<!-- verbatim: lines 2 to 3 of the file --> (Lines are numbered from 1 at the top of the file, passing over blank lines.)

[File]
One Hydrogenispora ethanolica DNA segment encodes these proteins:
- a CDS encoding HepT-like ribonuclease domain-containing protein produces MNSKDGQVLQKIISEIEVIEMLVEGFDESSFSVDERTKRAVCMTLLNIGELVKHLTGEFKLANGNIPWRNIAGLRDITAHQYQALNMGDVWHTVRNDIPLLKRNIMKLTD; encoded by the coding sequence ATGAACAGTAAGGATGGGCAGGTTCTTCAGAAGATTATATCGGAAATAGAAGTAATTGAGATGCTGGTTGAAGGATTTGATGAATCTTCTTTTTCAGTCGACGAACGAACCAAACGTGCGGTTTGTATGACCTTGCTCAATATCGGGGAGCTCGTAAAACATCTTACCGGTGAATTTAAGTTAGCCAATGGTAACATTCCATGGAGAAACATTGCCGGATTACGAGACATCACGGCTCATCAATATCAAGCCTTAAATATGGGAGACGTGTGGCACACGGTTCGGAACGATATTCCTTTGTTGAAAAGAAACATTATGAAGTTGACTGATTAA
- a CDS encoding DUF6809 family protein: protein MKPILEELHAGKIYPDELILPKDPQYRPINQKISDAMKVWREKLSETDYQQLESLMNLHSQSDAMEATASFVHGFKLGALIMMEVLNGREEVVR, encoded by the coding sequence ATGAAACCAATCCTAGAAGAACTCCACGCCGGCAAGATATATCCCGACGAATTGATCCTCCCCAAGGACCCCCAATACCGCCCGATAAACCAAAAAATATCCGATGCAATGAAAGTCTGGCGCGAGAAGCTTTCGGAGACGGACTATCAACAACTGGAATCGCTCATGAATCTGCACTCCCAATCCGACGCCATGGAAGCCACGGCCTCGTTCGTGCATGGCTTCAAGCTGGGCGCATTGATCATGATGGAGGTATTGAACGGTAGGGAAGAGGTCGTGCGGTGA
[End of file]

- a CDS encoding HepT-like ribonuclease domain-containing protein produces MNSKDGQVLQKIISEIEVIEMLVEGFDESSFSVDERTKRAVCMTLLNIGELVKHLTGEFKLANGNIPWRNIAGLRDITAHQYQALNMGDVWHTVRNDIPLLKRNIMKLTD; encoded by the coding sequence ATGAACAGTAAGGATGGGCAGGTTCTTCAGAAGATTATATCGGAAATAGAAGTAATTGAGATGCTGGTTGAAGGATTTGATGAATCTTCTTTTTCAGTCGACGAACGAACCAAACGTGCGGTTTGTATGACCTTGCTCAATATCGGGGAGCTCGTAAAACATCTTACCGGTGAATTTAAGTTAGCCAATGGTAACATTCCATGGAGAAACATTGCCGGATTACGAGACATCACGGCTCATCAATATCAAGCCTTAAATATGGGAGACGTGTGGCACACGGTTCGGAACGATATTCCTTTGTTGAAAAGAAACATTATGAAGTTGACTGATTAA
- a CDS encoding DUF6809 family protein: protein MKPILEELHAGKIYPDELILPKDPQYRPINQKISDAMKVWREKLSETDYQQLESLMNLHSQSDAMEATASFVHGFKLGALIMMEVLNGREEVVR, encoded by the coding sequence ATGAAACCAATCCTAGAAGAACTCCACGCCGGCAAGATATATCCCGACGAATTGATCCTCCCCAAGGACCCCCAATACCGCCCGATAAACCAAAAAATATCCGATGCAATGAAAGTCTGGCGCGAGAAGCTTTCGGAGACGGACTATCAACAACTGGAATCGCTCATGAATCTGCACTCCCAATCCGACGCCATGGAAGCCACGGCCTCGTTCGTGCATGGCTTCAAGCTGGGCGCATTGATCATGATGGAGGTATTGAACGGTAGGGAAGAGGTCGTGCGGTGA